It was my first week of seminary when I heard that peculiar word “curate,” while listening to a group of students chat about their futures. Standing there, I learned that the noun “curate” is a traditional title for a parish priest, and comes from the Latin word cura, which means care. It signifies that the priest is invested with the care of souls. Ordained for 5 years, this definition rings truer now than it did on that burnt patch of July Texas grass in 2012.
Yet, it is not only the responsibility of the parish priest to care for the souls of God’s people; it is also the responsibility of the Church. If an ordained priest is a curate, then the Church is The Curate. As the body of Christ, our living Church is called to care for the souls of the world. This is surely how we “with truly thankful hearts show forth praise, not only with our lips, but in our lives, by giving up ourselves to Christ’s service, and by walking before Christ in holiness and righteousness all our days.” If the Church is called to restore all people to unity with God and each other in Christ, and be a vehicle of reconciliation, justice, peace, and love, then the Church must care for all souls.
Caring for the souls of people is obviously complex, and the “how to” of the work is beyond the scope of one blog piece. There are ample resources available to train and equip the Church for the varied aspects and implications of this truth. Faithful people have been writing on this subject for a long time. My offering to the conversation is specific and based on my experience with St. Isidore, a church plant I pastor in Spring, Texas, that is structured as a network of missional communities. Through this work I learned that in order for the Church to care for all God’s people, we must use the word curate as a verb as well as a noun.
The verb “curate,” unlike the noun, is not a relatively new word to most vocabularies. This word immediately recalls a museum employee working intentionally to create and care for space. To “curate” involves the creation of a space for something to be seen as beautiful and important in relationship to other things. My sister-in-law curates in a museum, and this is very intentional work. Curated spaces do not simply happen by chance. Beautiful and important objects are fully known because someone intentionally designed the space to admire them.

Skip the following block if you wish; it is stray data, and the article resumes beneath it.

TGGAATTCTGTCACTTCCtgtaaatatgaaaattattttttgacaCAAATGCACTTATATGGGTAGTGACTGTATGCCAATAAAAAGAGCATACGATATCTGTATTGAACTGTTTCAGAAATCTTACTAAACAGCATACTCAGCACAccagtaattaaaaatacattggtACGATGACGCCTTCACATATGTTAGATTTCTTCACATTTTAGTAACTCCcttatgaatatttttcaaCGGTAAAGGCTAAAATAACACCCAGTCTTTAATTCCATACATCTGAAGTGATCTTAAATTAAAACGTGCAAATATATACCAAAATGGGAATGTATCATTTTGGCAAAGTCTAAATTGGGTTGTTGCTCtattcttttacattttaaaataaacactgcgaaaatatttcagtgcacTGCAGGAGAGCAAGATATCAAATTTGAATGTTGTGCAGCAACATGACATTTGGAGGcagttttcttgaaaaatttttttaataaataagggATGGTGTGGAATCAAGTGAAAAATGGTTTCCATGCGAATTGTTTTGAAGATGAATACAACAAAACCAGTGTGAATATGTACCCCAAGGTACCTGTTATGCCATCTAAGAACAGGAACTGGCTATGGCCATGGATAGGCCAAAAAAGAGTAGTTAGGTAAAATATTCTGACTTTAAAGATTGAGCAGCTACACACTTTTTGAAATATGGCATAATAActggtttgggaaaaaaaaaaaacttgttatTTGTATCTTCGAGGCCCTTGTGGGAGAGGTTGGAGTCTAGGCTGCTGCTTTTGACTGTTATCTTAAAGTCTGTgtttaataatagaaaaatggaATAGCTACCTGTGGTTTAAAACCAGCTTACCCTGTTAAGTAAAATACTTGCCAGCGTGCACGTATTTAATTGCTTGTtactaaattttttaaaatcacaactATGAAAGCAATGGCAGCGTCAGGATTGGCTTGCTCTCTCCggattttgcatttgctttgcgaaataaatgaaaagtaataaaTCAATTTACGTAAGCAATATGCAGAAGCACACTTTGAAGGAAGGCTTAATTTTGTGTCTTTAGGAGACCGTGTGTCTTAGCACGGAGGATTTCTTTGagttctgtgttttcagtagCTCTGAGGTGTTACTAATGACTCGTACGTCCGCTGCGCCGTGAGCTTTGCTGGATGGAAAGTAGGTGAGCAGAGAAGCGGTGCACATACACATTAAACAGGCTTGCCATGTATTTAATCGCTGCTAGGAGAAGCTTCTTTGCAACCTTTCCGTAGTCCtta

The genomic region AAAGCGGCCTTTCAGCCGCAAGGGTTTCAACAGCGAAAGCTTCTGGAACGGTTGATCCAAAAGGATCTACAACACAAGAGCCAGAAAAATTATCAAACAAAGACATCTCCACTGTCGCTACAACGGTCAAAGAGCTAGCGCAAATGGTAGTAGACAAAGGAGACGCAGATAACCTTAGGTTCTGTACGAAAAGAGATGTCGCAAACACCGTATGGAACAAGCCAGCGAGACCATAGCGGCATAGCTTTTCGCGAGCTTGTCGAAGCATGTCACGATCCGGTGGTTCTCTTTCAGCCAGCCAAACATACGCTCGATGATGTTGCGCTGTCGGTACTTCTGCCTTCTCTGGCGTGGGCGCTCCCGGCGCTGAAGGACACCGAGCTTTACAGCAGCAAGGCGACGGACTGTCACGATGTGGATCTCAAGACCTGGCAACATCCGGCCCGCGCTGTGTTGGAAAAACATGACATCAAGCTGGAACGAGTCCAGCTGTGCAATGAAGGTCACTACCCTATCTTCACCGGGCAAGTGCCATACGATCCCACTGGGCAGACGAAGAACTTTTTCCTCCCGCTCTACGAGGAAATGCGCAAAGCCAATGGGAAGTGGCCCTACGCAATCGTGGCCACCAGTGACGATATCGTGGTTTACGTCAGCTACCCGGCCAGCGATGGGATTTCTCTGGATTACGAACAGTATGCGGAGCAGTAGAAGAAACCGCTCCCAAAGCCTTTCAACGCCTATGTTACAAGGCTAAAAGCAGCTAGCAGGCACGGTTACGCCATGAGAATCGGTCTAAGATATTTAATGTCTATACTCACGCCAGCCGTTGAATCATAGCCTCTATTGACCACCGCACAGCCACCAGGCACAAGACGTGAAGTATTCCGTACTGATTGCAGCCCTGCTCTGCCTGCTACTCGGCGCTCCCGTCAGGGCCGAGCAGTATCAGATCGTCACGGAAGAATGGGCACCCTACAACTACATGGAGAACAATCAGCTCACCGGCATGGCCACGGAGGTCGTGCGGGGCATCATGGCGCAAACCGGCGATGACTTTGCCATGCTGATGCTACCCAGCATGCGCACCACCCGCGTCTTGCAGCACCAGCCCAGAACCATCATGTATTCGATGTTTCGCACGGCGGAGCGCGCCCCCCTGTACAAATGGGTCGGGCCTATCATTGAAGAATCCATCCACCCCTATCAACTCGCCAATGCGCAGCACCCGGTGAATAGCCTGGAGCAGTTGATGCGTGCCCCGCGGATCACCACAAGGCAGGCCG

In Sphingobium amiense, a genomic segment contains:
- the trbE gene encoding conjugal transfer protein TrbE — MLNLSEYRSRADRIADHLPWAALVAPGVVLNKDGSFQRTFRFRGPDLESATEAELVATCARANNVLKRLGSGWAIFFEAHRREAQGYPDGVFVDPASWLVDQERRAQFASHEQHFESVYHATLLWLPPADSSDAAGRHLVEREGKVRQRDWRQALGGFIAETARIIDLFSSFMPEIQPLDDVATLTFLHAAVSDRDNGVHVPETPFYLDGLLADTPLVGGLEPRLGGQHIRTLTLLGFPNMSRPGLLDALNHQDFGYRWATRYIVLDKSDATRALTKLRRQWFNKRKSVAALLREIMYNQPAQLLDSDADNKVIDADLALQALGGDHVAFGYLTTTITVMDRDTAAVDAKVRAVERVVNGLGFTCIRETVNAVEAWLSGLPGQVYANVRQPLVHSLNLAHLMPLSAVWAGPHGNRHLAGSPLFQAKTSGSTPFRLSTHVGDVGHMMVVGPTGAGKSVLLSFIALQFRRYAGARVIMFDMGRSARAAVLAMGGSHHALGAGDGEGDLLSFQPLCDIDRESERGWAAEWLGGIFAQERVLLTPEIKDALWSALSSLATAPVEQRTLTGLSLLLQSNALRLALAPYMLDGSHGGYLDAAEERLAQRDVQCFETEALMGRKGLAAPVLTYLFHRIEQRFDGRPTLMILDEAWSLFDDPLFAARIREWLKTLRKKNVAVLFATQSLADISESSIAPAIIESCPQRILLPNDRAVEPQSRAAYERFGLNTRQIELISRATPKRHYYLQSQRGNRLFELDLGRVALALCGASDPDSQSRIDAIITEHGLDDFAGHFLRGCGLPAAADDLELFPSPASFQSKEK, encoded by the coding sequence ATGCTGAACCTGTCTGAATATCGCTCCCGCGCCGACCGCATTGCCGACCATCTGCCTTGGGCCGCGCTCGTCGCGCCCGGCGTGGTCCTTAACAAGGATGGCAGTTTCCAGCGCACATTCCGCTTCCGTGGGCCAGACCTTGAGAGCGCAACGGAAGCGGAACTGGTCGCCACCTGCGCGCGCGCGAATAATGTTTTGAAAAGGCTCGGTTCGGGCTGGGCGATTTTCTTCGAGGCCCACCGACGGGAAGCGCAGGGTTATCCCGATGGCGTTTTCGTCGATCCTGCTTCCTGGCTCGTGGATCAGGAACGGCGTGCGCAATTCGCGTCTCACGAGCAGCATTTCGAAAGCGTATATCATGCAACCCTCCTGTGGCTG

As the Church, we care for the souls of God’s people by curating spaces for them to be seen and known as beautiful and holy in relationship with God and others. We are not simply called to gather people together, we are called to gather people together in a way that allows them to experience Christ. This may seem obvious to people who understand that the “how we gather” of our liturgy is important, and that the “what we do,” does not encompass the fullness of the liturgy. Christians have been curating sacred space to encounter God for a long time, and this is at the heart of St. Isidore missional communities.
We gather in homes, a bar, a laundromat, restaurants, and a boxing gym, but we never gather carelessly. Missional communities cannot be a gimmick. Each St. Isidore community designs their gathering space with the intention of making both time and people sacred. The wisdom of our Episcopal heritage teaches us how to set apart time and space, and we curate spaces for people to be seen and known as beautiful in relationship to God and each other. This may or may not include silence, chimes, incense, formal prayers, a Eucharist, a confession, et cetera. But it always includes a focused desire to draw people into a deeper relationship with Jesus Christ. The way we curate sacred space is limited only to our imagination. The goal is to create an experience where someone muses “I am not sure why, because I have been here before, but for some reason I feel like I need to take my shoes off.” In some missional communities, people do.
What would happen if we all intentionally curated spaces in the world for people to experience the reconciling love of Jesus Christ? If we intentionally crafted time and space where people knew their beauty in relationship to God and others? What would we find? I wonder if in these spaces we would find the Church more able to be The Curate?
 BCP, Morning Prayer Right II, page 101, General Thanksgiving. Paraphrased and altered to fit tense.
 BCP, Catechism, page 855
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